The discrete 3D-MV 50 of FIG. 3A is a memory card. It includes a physical interface 54 according to a standard for connecting to a variety of hosts. Physical interface 54 includes individual contacts 52 a, 52 b, 54 a-54 d that connect with corresponding contacts in a host receptacle. The power-supply contact 52 a is provided to connect to a power-supply contact in the host receptacle. The voltage supplied by the host to power-supply contact 52 a is referred to as voltage supply VDD. The ground contact 52 b provides a ground connection at a voltage VSS. The contacts 54 a-54 d provide signal connections between the host and the discrete 3D-MV 50. The signals represented on the contacts 54 a-54 d include address and data, among others. Because they are directly to/from the host, the address and data represented on the contacts 54 a-54 d are logical address and logical data.

The voltage-generator die 40 receives a voltage supply VDD from the power-supply contact 52 a and provides the 3D-array die 30 with at least a read/write voltage through a power bus 56. The read/write voltage includes at least a read voltage and/or a write voltage other than the voltage supply VDD. In other words, it could be either at least a read voltage VR, or at least a write voltage VW, or both read voltage VR and write voltage VW, with the values of VR and VW different from VDD. In this preferred embodiment, the read/write voltage includes one read voltage VR and two write voltages VW1, VW2. Alternatively, it could include more than one read voltage or more than two write voltages.

FIG. 3B is a block diagram of the preferred discrete 3D-MV 50. The 3D-array die 30 comprises the 3D-M arrays 22 aa . . . 22 ay . . . and their decoders 24, 24G. The voltage-generator die 40 is located between the global decoder 24G of the 3D-array die 30 and the physical interface 54. It comprises at least a voltage-generator component of the 3D-MV. Different from the integrated 3D-MV, this voltage-generator component is formed on the voltage-generator die 40 instead of the 3D-array die 30. Because it is an essential circuit for the 3D-MV to perform basic memory functions, absence of this voltage-generator component makes the 3D-array die 30 per se not a functional memory.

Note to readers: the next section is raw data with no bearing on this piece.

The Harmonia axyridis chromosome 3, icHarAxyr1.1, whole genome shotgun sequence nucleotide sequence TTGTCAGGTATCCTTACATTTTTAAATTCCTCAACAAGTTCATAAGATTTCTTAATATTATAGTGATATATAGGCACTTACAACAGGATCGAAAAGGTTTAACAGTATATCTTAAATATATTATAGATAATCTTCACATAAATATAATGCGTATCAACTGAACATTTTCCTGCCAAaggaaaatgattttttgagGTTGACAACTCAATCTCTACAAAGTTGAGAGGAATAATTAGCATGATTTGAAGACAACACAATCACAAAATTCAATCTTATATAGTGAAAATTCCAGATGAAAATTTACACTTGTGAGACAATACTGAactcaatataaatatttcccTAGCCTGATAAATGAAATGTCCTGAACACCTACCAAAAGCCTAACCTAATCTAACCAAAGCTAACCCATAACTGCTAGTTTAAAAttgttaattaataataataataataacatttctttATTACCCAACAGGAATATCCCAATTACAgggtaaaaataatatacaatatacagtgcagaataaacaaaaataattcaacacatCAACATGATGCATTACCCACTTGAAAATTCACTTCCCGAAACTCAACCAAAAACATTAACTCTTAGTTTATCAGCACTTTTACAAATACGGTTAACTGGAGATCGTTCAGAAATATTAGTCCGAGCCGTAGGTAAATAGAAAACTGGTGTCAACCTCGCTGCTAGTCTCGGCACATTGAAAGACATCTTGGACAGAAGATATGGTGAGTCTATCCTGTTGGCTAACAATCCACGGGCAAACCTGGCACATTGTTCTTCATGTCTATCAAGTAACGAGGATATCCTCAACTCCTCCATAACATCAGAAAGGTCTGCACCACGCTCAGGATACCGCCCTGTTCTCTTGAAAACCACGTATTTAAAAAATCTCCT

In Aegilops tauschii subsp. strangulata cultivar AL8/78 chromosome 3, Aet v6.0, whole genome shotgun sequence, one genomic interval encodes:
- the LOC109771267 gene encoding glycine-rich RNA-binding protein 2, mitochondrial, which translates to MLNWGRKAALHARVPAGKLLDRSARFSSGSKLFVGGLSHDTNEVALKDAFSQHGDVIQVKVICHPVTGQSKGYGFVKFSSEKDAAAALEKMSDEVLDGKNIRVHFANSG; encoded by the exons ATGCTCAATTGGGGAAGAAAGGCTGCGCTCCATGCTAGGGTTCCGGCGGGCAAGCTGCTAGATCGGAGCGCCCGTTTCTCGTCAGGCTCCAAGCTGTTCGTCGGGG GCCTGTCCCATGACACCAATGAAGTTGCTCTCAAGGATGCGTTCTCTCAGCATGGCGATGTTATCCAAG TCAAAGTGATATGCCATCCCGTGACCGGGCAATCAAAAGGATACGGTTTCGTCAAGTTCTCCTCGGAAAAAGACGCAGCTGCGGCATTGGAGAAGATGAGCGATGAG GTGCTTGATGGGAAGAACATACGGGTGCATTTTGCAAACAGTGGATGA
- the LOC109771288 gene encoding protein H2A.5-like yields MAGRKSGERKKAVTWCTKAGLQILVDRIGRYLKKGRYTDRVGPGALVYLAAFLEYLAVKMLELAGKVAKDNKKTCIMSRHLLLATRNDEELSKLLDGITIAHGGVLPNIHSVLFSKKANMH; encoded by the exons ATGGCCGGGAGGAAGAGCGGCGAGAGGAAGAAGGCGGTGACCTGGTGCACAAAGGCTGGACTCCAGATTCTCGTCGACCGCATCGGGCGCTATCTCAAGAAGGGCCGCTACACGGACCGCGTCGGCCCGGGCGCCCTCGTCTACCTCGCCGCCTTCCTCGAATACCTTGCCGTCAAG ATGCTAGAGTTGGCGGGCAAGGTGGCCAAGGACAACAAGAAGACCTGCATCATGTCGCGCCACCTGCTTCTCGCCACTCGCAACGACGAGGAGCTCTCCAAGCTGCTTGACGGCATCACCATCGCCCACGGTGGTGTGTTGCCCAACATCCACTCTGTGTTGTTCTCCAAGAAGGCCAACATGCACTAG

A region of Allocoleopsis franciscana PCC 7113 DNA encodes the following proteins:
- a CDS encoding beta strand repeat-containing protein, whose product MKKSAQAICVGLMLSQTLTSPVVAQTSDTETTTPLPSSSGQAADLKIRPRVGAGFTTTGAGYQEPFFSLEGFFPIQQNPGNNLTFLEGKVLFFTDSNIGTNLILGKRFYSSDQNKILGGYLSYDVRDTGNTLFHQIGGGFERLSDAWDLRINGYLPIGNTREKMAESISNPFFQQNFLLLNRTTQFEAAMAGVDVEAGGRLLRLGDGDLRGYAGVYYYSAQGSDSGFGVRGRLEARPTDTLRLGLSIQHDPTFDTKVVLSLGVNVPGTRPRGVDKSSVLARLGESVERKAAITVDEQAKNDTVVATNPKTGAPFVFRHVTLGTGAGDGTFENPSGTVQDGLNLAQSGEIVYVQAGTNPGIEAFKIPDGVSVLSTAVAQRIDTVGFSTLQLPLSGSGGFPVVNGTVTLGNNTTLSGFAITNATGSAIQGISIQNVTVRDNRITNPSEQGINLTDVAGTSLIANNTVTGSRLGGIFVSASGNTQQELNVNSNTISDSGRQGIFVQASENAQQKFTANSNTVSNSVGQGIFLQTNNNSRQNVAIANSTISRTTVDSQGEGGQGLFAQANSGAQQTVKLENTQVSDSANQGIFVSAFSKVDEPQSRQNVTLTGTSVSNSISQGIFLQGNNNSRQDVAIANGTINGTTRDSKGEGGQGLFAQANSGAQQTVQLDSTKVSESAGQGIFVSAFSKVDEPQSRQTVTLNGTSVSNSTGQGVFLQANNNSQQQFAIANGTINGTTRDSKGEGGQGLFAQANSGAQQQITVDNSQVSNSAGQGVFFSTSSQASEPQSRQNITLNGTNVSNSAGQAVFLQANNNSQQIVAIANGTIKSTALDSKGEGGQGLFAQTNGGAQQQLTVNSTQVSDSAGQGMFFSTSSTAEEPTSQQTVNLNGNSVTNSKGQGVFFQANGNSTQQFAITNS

The voltage generator of the 3D-MV could comprise many voltage-generator components. Examples include a band-gap reference generator (precision reference generator) 40B, a VR generator 40R and a charge-pump circuit 40W. The VR generator 40R generates the read voltage VR, while the charge-pump circuit 40W generates the write voltage VW (referring to U.S. Pat. No. 6,486,728, “Multi-Stage Charge-pump circuit”, issued to Kleveland on Nov. 26, 2002). More examples of the voltage-generator components are disclosed in FIGS. 7A-7C.